Take a dash of Splash, a generous pinch of The Secret of Roan Inish, and a healthy portion of low-key and very effective Irish charm, and the result is Ondine, a sweet and frankly lovely little film from Neil Jordan. Best known for movies like Mona Lisa, The Crying Game, Interview with the Vampire, Michael Collins, and The Brave One, Jordan approaches his latest project as if it's a modern-day fairy tale -- while probably hoping that his audience is not too cynical to play along.

Colin Farrell stars (and excels) as a fisherman with a handicapped daughter, a dumpy trawler, and a history of alcoholism. But things take a turn for the weird once the lovely Ondine (Alicja Bachleda) pops up in one of Syracuse's fishing nets. At first he believes the stunning woman to be a figment of his imagination, but reality kicks in once his adorable but wheelchair-bound daughter Annie (Alison Barry) befriends the mysterious woman.

The wistful belief between Syracuse and Annie is that Ondine is a "Selkie," a creature sort of like a mermaid, but one beholden to an entirely different set of rules. (For a better definition of the "creature," see here.) Deep down they know it's a game ... but then why are Syracuse's fishing nets suddenly swollen with whoppers? How to explain the bizarre occurrences involving Syracuse's glum ex-wife and the overall "effect" that Ondine seems to have on men?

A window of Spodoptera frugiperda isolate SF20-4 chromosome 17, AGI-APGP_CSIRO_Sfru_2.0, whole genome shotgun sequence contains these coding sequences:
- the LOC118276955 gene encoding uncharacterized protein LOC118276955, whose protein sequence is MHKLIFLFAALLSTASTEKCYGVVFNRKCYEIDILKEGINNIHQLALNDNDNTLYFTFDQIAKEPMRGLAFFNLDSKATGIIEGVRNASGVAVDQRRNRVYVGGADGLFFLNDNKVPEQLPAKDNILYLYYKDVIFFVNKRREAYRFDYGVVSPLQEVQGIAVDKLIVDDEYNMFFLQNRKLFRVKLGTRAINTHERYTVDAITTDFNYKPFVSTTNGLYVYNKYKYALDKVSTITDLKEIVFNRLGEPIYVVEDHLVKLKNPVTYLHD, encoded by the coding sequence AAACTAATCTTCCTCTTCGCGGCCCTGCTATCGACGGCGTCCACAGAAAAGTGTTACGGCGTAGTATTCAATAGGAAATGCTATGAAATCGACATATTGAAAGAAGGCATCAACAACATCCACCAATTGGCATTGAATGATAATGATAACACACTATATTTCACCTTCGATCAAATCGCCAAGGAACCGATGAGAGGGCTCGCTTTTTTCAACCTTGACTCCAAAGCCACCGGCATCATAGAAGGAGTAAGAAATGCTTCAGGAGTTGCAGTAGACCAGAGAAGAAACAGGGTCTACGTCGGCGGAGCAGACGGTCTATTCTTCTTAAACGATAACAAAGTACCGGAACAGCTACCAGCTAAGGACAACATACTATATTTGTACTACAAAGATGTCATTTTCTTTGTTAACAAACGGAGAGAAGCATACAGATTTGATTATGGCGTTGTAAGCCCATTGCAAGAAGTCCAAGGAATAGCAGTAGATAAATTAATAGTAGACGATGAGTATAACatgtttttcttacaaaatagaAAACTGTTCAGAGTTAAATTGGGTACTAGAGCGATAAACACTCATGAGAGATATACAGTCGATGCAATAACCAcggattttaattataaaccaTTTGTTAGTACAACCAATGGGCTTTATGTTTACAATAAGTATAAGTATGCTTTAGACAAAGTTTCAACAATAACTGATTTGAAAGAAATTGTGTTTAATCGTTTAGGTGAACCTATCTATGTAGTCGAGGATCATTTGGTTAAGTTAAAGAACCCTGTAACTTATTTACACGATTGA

Ever the crafty veteran filmmakers, Jordan (who wrote as well as directed) leads you in one direction, only to throw a few unexpected surprises into the mix. Nothing all that brilliant, truth be told, but the plot curves (both the obvious ones and the unexpected) manage to keep Ondine from becoming too pat, predictable, or saccharine. Set in a small island town and populated by the earthy sorts found in films by Alan Parker or Jim Sheridan, Ondine plays out as an unapologetic Scottish/ Irish fable that just happens to take place in the real world. The success of the film hinges on Jordan not tipping his hand too far in one direction. Just when things get a bit too "fantastic," real life intervenes, often shockingly, and the two-headed nature of the narrative works surprisingly well.

It certainly doesn't hurt that this rather sweet flick comes complete with some stellar Christopher Doyle cinematography, a very fine score from newcomer Kjartan Sveinsson, an excellent low-key performance by Farrell, and the simply luminous presence of Ms. Bachleda. There's also some excellent support work from the likes of Stephen Rea, Tony Curran, and particularly Dervla Kirwan, as Syracuse's estranged (and troubled) ex-wife.

So while Ondine might make you think of Splash (for just a few minutes) or Roan Inish (here and there), Jordan does a fine job of making his own mark in the rarely-tapped "mermaid fantasy movie" market. One might think that Neil Jordan is "taking it easy" after a career filled with both indie-style successes and movie star hits -- but if that's the case then I say he should keep taking it easy -- because Ondine may be one of the best films Neil Jordan has made yet.